Scott Hall reported at the Board of Directors meeting that PBUS, as a result of a reduction in overhead, was in good financial health.  The 2013 winter conference is set for a return to the Mirage Resort and Casino in Las Vegas.  I’m looking forward to seeing what PBUS has in store for us next February.  As for this meeting I give them two thumbs up.


Meeting Notes
Council of Presidents Meeting – Dave Hyatt from Colorado reminded everyone transfer bonds were no longer permitted in the Rocky Mountain State.  If you’re an out of state agent whose client has been arrested Colorado you will now need to refer your client to a Colorado bail agent.

Ralph Williams of Alabama reported a suit has been filed regarding the recently imposed $35 per bond fee.  The basis of the suit is the Alabama State Legislature is prohibited from passing revenue generating legislation within a certain period prior to the end of the legislative session.  Mr. Williams also clarified the surety bail agents must absorb the cost of the $35 fee while professionally licensed bondsmen can pass the fee onto their clients.



Mike Whitlock: Has it been 30 years?

On the drive into work today it occurred to me last month marked my thirtieth year in bail. The ink was barely dry on my diploma from Plano Senior High School in December 1981 when I took a job as a runner for Guaranty Bail Bonds in downtown Dallas. While I’m a second generation bondsman, my first job was not working for my father, Jack Whitlock (though I would eventually work for him for more than 20 years), but my older brother who actually got me a job as a runner. My brother got out of the business and while I didn’t know it at the time, bail became my career choice.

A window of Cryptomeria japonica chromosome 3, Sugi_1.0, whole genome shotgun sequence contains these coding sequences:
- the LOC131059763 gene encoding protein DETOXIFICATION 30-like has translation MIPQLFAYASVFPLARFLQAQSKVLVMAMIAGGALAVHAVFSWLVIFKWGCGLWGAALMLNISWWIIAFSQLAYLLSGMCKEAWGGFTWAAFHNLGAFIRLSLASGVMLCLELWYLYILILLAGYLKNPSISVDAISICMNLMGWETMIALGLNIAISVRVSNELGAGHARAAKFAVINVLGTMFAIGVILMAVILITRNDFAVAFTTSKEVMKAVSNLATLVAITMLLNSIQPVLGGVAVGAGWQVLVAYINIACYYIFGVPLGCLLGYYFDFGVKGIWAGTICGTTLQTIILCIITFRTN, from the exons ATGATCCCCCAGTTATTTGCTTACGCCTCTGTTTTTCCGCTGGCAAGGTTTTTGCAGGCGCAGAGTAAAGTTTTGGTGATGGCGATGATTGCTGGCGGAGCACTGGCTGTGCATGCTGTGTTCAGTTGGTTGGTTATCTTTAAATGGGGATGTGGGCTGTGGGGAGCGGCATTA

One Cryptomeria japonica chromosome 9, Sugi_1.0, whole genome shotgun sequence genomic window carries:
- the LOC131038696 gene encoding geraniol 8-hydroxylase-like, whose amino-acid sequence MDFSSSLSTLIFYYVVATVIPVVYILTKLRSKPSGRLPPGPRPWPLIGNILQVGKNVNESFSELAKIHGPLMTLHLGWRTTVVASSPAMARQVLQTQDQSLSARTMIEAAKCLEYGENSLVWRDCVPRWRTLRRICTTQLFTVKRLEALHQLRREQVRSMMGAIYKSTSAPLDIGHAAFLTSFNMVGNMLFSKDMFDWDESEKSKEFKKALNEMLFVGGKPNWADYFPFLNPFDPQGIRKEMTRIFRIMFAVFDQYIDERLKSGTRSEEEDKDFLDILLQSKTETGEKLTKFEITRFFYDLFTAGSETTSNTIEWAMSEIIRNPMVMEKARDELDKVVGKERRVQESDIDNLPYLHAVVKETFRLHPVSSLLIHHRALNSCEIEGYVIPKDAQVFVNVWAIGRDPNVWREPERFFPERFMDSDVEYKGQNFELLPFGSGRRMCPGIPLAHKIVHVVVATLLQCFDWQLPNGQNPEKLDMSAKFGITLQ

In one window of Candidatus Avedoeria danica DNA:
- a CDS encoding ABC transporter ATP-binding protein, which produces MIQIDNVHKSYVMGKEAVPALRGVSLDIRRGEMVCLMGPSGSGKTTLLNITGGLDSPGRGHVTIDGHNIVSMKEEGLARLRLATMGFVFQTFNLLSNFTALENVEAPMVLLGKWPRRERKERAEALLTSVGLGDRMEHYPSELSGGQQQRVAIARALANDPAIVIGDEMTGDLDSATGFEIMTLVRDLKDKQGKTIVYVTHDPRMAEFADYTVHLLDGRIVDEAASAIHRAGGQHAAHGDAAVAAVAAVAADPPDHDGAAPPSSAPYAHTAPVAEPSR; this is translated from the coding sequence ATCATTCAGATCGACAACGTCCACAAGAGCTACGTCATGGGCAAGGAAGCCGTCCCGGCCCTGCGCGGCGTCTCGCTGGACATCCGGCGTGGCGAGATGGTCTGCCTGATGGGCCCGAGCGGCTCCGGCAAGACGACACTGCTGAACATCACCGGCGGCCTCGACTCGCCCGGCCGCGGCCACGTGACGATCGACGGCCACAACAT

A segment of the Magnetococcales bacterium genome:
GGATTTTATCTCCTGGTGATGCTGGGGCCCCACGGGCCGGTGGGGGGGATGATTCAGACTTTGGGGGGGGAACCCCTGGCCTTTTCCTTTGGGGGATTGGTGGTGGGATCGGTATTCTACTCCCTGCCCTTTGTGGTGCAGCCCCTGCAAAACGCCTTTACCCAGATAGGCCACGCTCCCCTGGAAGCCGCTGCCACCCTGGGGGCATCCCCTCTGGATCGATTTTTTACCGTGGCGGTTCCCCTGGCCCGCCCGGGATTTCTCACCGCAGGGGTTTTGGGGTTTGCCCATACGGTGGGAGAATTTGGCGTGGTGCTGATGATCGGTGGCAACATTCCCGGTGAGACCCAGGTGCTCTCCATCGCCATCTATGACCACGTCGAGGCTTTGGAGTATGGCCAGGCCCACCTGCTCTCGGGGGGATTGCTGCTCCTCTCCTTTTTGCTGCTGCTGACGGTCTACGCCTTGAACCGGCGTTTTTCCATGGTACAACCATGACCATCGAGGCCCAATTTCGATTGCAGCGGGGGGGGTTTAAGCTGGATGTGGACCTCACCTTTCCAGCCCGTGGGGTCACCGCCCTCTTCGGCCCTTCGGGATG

The life of a bond runner is far from glamorous. It’s a hard job, you’re effectively a gofer.   Go post this bond, go wait for the defendant to be released, take an application, call the client with his court date, etc. I went through more than one set of tires on my ’78 Nova, running bonds to jails all over Dallas County. Only bondsmen and law enforcement can recognize the particular fragrance defendants can acquire after a night in jail. Aside from that, most clients were glad to see me, as I was their savior of the moment. Most were good people going through a bad experience.

I also recall working the graveyard shift, when downtown Dallas was asleep and eerily quiet. Parking was not a problem that time of night and if I paced myself, I could make every green light on Commerce Street as I returned from posting a bond at the county jail. Still the nights were endless and unforgiving.

I worked for three bonding companies before going to work for Texas Fire & Casualty as a bottom rung claims processor. It was at TF&C, and a year later at Allied Fidelity, I first started working with the likes of Don Floyd (GA), Marvin Byron (CA), Bud Goldberg (MN), Carl Guillory (LA) and Linda Braswell (FL), the current president of PBUS. Good people all.

I learned a tremendous amount during my first five years in bail which helped me through the subsequent twenty-five and today. It’s when I began working with bail agents in nearly every state in the country I really began seeing the big picture of what commercial bail means to the criminal justice system and the forces who work to eliminate our profession. The few years I spent in retail has helped me relate to the bail agents I’ve contracted through the years.

Bail has become my passion.  Working in this profession has allowed me to provide for my family.   I’ve been truly blessed to work with my father for more than twenty years and have partners like Bill Carmichael and P.J. Longstreth and work with a great staff of experienced good people. The bail agents I work with everyday are hard working decent people trying to make a difference and my wife Marcia and our kids who have been tolerant of my odd work hours and extended travel schedule. It’s been a good ride so far and I’m looking forward to many more years working in this noble profession. Happy New Year!

via Commercial Bail | American Surety Company – The Bail Insurance Company.

Cash Deposit Bail a Classic Air Sandwich